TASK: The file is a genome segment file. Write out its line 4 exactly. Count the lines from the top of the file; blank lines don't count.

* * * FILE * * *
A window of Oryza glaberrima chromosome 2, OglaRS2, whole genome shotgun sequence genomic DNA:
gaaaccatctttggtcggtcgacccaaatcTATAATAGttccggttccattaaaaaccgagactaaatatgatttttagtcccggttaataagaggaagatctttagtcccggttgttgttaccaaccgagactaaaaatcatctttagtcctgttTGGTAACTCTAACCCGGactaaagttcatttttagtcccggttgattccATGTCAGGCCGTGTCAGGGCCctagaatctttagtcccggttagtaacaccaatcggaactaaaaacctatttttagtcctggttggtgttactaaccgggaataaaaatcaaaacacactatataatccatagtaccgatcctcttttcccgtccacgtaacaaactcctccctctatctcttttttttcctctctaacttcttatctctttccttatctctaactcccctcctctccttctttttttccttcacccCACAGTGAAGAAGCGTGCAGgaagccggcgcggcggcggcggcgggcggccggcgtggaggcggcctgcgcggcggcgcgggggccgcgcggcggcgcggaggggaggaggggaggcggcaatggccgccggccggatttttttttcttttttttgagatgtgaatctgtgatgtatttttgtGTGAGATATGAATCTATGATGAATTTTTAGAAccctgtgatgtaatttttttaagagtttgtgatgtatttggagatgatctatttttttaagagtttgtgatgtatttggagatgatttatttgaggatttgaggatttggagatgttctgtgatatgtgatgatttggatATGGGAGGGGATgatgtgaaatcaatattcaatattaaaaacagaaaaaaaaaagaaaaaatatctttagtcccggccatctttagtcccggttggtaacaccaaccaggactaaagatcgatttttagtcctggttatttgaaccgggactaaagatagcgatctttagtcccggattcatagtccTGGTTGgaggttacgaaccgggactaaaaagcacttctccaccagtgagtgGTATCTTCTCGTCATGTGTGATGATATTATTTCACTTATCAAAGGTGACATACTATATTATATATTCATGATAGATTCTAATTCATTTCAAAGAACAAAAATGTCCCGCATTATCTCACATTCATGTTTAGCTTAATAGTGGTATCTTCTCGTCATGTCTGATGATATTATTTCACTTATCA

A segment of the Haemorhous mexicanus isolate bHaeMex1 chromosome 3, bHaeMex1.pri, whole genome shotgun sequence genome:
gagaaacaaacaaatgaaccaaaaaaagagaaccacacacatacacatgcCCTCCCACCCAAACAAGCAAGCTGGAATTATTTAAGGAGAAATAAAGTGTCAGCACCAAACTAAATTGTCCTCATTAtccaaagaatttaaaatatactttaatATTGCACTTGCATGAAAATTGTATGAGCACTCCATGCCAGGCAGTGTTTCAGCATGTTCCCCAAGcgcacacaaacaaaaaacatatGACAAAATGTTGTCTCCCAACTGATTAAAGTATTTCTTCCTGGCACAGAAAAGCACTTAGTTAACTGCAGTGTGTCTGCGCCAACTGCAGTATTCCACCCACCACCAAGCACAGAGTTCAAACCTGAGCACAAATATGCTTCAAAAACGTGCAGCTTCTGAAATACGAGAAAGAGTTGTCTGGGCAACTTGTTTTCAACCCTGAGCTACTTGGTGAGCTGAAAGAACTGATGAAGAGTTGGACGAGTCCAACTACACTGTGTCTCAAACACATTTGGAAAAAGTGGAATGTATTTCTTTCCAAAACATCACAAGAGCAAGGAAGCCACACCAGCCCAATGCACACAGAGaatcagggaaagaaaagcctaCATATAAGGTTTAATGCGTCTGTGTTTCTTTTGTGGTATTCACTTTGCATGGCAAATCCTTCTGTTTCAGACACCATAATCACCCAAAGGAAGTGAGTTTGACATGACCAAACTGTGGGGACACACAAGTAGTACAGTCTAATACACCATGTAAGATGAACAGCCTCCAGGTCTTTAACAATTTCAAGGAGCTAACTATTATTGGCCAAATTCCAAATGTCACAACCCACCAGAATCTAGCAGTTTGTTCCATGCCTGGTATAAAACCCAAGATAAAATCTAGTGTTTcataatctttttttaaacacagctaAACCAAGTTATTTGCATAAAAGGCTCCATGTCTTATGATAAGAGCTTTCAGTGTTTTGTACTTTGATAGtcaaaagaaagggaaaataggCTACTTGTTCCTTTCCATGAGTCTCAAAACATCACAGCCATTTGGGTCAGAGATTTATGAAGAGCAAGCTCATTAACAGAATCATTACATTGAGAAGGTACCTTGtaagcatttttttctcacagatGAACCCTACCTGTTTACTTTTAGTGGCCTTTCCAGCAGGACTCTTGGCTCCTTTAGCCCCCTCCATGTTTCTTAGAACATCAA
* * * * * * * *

gagaaacaaacaaatgaaccaaaaaaagagaaccacacacatacacatgcCCTCCCACCCAAACAAGCAAGCTGGAATTATTTAAGGAGAAATAAAGTGTCAGCACCAAACTAAATTGTCCTCATTAtccaaagaatttaaaatatactttaatATTGCACTTGCATGAAAATTGTATGAGCACTCCATGCCAGGCAGTGTTTCAGCATGTTCCCCAAGcgcacacaaacaaaaaacatatGACAAAATGTTGTCTCCCAACTGATTAAAGTATTTCTTCCTGGCACAGAAAAGCACTTAGTTAACTGCAGTGTGTCTGCGCCAACTGCAGTATTCCACCCACCACCAAGCACAGAGTTCAAACCTGAGCACAAATATGCTTCAAAAACGTGCAGCTTCTGAAATACGAGAAAGAGTTGTCTGGGCAACTTGTTTTCAACCCTGAGCTACTTGGTGAGCTGAAAGAACTGATGAAGAGTTGGACGAGTCCAACTACACTGTGTCTCAAACACATTTGGAAAAAGTGGAATGTATTTCTTTCCAAAACATCACAAGAGCAAGGAAGCCACACCAGCCCAATGCACACAGAGaatcagggaaagaaaagcctaCATATAAGGTTTAATGCGTCTGTGTTTCTTTTGTGGTATTCACTTTGCATGGCAAATCCTTCTGTTTCAGACACCATAATCACCCAAAGGAAGTGAGTTTGACATGACCAAACTGTGGGGACACACAAGTAGTACAGTCTAATACACCATGTAAGATGAACAGCCTCCAGGTCTTTAACAATTTCAAGGAGCTAACTATTATTGGCCAAATTCCAAATGTCACAACCCACCAGAATCTAGCAGTTTGTTCCATGCCTGGTATAAAACCCAAGATAAAATCTAGTGTTTcataatctttttttaaacacagctaAACCAAGTTATTTGCATAAAAGGCTCCATGTCTTATGATAAGAGCTTTCAGTGTTTTGTACTTTGATAGtcaaaagaaagggaaaataggCTACTTGTTCCTTTCCATGAGTCTCAAAACATCACAGCCATTTGGGTCAGAGATTTATGAAGAGCAAGCTCATTAACAGAATCATTACATTGAGAAGGTACCTTGtaagcatttttttctcacagatGAACCCTACCTGTTTACTTTTAGTGGCCTTTCCAGCAGGACTCTTGGCTCCTTTAGCCCCCTCCATGTTTCTTAGAACATCAA